Humor Fiction posted October 18, 2020

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Sometimes you just have to use your imagination

Working in the Snow

by blondie560

Dialogue Only Prompt Contest Winner 

“Whoa, this snow is deep!”

“Duh! They said we’d get eight to ten inches; did you not listen?”

“Well, aren’t you the all knowing queen of weathermen. I was just stating the obvious. Now, I need a little encouragement to get through this, do you mind?”

“Alright what should it be this time? Olympic athlete or damsel in distress?”

“Let’s go with Olympic athlete. I feel more powerful with that one."

“Olympic athlete it is. I’m here with Judy Wilson who has been training for years for this one moment in time. It’s not been an easy road for Judy. Orphaned at the age of eleven..”

“What? No, I don’t like the orphaned part. Try again.”

“Is raised by a single mother ok?”

“No, let’s say that my parents were just hardworking people, and my father worked a second job on weekends to pay for my training. Oh, and my mother took care of my three siblings and myself and sold Avon to help ends meet.”

“Geez, that’s pretty detailed. Who’s telling the story, you or me?”

“Fine, say whatever you want. I’m starting to run out of energy, so I need the lift.”

“Judy Wilson is from a small community in Illinois. Judy started her training for the Olympics much later in her life than her competitors, but that just made her more determined to be a winner. She had good role models in her parents who worked hard to provide for Judy and her three siblings. They were determined to help her meet her goal of one day being in the Olympics.”

“Oh, that’s good.”

“Are you going to keep interrupting me?”

“No, sorry. Carry on.”

“In her small community, Judy gets the rock star treatment whenever she goes home. Judy will take time to go to her elementary school to talk with the kids and let them ask her any questions. Judy, what do the kids want to know most?”

“They will ask me what I like to eat, or if I have a pet. Cute stuff like that. Sometimes they ask me how hard I have to work to be a winner. I like to encourage them wherever I can. I want them to know that anything is possible.”

“I’m sure the kids enjoy that. Do you ever speak at the high school?”

“I have, but I have a different message for them. I tell them that they need to stay in school and shoot for post-high school education. That was something I did not take advantage of, and it might have made my life a little easier if I had. I let them know that they don’t need to use performance enhancing substances to be good. Just the desire to succeed.”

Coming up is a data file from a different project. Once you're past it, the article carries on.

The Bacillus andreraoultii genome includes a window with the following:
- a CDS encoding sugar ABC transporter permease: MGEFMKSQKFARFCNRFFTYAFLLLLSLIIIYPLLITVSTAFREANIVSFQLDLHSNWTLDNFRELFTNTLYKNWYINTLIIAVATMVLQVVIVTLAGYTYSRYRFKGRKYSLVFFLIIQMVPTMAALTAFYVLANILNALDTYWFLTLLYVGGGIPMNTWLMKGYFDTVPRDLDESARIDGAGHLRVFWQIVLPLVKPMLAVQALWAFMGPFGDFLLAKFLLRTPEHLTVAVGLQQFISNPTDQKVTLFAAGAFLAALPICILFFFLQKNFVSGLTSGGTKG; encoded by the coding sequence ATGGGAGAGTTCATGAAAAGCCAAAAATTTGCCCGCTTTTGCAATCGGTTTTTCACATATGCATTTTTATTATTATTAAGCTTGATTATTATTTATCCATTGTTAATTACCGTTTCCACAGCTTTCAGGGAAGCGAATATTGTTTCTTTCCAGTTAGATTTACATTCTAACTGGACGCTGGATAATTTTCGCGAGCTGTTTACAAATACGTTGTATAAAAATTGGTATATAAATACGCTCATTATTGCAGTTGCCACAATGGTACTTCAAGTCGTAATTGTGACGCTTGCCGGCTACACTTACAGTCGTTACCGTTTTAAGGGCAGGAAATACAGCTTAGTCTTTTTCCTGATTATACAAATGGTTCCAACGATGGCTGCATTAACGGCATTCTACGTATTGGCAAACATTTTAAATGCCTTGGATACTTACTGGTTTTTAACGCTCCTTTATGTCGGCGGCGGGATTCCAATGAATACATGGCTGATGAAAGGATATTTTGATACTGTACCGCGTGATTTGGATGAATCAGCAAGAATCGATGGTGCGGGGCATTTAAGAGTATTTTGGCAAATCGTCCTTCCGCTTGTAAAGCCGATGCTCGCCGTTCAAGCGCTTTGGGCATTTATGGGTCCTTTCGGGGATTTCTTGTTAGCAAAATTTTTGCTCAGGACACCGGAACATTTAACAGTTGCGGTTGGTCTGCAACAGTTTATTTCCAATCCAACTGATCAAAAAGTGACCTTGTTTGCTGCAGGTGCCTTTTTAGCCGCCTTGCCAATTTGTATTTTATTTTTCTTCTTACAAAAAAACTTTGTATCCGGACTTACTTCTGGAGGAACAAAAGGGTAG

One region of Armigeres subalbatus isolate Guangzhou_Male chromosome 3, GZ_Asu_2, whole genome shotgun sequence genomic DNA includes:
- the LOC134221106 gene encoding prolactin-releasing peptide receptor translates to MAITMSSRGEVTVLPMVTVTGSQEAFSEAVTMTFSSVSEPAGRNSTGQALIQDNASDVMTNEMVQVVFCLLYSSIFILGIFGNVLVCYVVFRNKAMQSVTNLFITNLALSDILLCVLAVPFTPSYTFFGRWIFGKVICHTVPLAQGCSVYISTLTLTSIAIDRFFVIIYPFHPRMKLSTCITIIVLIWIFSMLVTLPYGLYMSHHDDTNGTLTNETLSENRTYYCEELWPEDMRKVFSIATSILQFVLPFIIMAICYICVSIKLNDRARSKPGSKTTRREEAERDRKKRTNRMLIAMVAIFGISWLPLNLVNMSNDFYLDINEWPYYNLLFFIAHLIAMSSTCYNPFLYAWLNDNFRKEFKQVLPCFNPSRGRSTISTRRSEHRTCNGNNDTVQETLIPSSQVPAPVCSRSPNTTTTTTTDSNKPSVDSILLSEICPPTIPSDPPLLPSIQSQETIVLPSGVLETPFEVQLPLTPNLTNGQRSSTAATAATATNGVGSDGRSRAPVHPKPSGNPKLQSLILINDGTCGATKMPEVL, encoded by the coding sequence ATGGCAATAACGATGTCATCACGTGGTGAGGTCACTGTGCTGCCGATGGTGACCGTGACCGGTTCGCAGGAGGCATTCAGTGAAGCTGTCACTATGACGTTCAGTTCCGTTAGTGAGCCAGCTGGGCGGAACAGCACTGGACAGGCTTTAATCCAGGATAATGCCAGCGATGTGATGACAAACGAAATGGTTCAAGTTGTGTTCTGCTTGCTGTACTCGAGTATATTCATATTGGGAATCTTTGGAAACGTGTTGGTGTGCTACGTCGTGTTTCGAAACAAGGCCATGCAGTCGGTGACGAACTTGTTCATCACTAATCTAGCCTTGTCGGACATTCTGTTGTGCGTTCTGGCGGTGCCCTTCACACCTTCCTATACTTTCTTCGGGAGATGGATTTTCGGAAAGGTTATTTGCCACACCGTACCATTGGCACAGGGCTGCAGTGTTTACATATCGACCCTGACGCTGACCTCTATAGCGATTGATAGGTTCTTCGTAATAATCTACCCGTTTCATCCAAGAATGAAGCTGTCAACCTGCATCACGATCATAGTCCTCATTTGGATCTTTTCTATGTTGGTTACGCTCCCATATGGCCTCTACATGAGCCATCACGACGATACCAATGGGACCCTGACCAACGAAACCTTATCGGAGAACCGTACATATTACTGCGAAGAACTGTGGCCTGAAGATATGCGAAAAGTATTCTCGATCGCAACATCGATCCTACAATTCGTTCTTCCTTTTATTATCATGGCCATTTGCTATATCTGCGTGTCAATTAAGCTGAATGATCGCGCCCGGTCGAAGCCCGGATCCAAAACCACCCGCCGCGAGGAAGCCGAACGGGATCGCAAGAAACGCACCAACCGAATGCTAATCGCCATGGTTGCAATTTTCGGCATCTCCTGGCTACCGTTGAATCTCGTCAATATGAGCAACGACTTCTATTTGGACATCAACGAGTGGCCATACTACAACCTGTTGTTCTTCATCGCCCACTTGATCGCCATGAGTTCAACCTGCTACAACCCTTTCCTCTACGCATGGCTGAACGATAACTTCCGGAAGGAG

“Why would you tell them that you should have gone to college? Aren’t you supposed to be an athlete where all your time would have been taken up by training?”

“Ok, you’re right. I still would keep the performance enhancing stuff in though.”

“Ugh, don’t change the narrative on me. You still have an hour or more of work, and it’s getting dark.”

“Fine. Continue.”

“So Judy how do you get into the mindset to compete? Do you have rituals, or superstitions you follow?”

“Not really. I’m not superstitious, so I don’t panic if I see a black cat; I mean I see black cats all the time. I probably do follow a routine of putting my gear on. But if I put my jacket on before my snow pants; well it’s not going to change my performance. I’m still giving 110% of my effort.”

“That’s very admirable. Walk me through a typical day.”

“Well, I don’t want to get too technical, but I spend a good four hours sometimes five to just get finished. The hardest part are hills, or long stretches of open area. That’s when I have to tell myself to dig down deep to grab that energy I need to see me through. I can’t give up just because it’s a little bit hard, or I’m breathing heavy, or my legs are feeling like lead. The strong wind, or driving snow, or rain has to be something I ignore because I don’t have time to think about how miserable I may be feeling. And when I finish the last one, a feeling of serenity drifts over me knowing that I’ve accomplished what I set out to do, and I haven’t let anyone down.”

“Wow, you really do have a vivid imagination. That’s the best Olympic athlete story to date.”

“Hey, I have to entertain myself while I’m out in this snowstorm delivering the mail, and who better to carry on a conversation with than my imagination?”

Writing Prompt
Write a story using only dialogue. No narration, descriptions, or sentence tags. Maximum word count: 1,000

Dialogue Only Prompt
Contest Winner
Pays one point and 2 member cents.

Artwork by Angelheart at

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